Pope Pius II

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Pope Pius II, born Enea Silvio Piccolomini (Latin Aeneas Sylvius; October 18, 1405 – August 14, 1464) was Pope from August 19, 1458 until his death in 1464. Pius II, "whose character reflects almost every tendency of the age in which he lived", was born at Corsignano in the Sienese territory of a noble but decayed family. His longest and most enduring work is the story of his life, Commentaries, which is the only autobiography ever written by a reigning Pope.


Early life

After studying at the universities of Siena and Florence, he settled in the former city as a teacher, but in 1431 accepted the post of secretary to Domenico Capranica, bishop of Fermo, then on his way to the Council of Basel (1431–39). Capranica was protesting against the new Pope Eugene IV's (1431–1447) refusing him the cardinalate for which he had been designated by Pope Martin V (1417–1431). Arriving at Basel after enduring a stormy voyage to Genoa and then a trip across the Alps, he successively served Capranica, who ran short of money, and then other masters.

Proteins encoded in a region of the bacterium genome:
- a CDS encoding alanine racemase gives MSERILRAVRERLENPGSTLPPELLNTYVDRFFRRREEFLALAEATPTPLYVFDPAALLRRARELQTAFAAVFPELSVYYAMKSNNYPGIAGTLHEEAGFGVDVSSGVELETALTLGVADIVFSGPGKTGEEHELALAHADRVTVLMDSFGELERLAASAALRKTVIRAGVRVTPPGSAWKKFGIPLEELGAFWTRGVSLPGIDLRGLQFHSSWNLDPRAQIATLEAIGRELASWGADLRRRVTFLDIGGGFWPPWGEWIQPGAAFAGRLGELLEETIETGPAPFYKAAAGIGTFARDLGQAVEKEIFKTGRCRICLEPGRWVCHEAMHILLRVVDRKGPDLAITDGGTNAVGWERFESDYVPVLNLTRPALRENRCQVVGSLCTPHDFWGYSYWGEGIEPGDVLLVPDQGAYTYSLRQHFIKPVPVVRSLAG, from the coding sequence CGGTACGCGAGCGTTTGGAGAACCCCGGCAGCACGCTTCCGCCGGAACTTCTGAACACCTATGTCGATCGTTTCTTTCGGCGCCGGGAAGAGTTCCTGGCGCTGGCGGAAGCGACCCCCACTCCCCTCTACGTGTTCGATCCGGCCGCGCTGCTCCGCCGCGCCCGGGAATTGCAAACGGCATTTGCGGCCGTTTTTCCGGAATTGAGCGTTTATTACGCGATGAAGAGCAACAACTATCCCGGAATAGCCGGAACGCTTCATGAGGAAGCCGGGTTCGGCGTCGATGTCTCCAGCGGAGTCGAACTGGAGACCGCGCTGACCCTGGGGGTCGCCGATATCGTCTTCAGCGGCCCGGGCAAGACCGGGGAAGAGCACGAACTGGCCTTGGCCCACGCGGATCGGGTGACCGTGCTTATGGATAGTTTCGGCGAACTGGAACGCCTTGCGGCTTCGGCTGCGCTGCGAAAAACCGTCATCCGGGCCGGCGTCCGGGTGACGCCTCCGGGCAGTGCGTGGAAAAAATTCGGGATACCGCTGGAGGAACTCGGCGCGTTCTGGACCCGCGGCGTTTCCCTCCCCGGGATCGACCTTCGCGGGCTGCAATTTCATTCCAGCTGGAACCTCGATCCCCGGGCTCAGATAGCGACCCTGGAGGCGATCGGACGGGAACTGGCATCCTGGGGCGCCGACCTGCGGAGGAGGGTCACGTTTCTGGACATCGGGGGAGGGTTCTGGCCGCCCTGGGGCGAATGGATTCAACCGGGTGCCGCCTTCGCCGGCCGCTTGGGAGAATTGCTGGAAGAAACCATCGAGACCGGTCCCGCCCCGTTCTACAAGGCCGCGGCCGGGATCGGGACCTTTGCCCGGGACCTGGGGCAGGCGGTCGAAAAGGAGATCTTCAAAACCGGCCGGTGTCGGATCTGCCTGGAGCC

In 1435 he was sent by Cardinal Albergati, Eugenius IV's legate at the council, on a secret mission to Scotland, the object of which is variously related even by himself. He visited England as well as Scotland, underwent many perils and vicissitudes in both countries, and has left a valuable account of each. The journey to Scotland proved so tempestuous that Piccolomini swore that he would walk barefoot to the nearest shrine of Our Lady from their landing port. This proved to be Dunbar, and the nearest shrine 10 miles distant at Whitekirk. The journey through the ice and snow left Aeneas afflicted with pain in his legs for the rest of his life. In Scotland he had his second natural child, the other one having been born in Strasburg.

Upon his return to Basel, Aeneas sided actively with the council in its conflict with the Pope, and, although still a layman, eventually obtained a share in the direction of its affairs. He supported the creation of the antipope Felix V (1439–1449), Amadeus, Duke of Savoy, participating in his coronation. Aeneas then withdrew to the Emperor Frederick III's (1440–1493) court at Vienna. He had been crowned imperial poet laureate in 1442, and he obtained the patronage of the Emperor's chancellor, Kaspar Schlick. Some identify the love adventure at Siena Aeneas related in his romance, The Tale of the Two Lovers with an escapade of the Chancellor.

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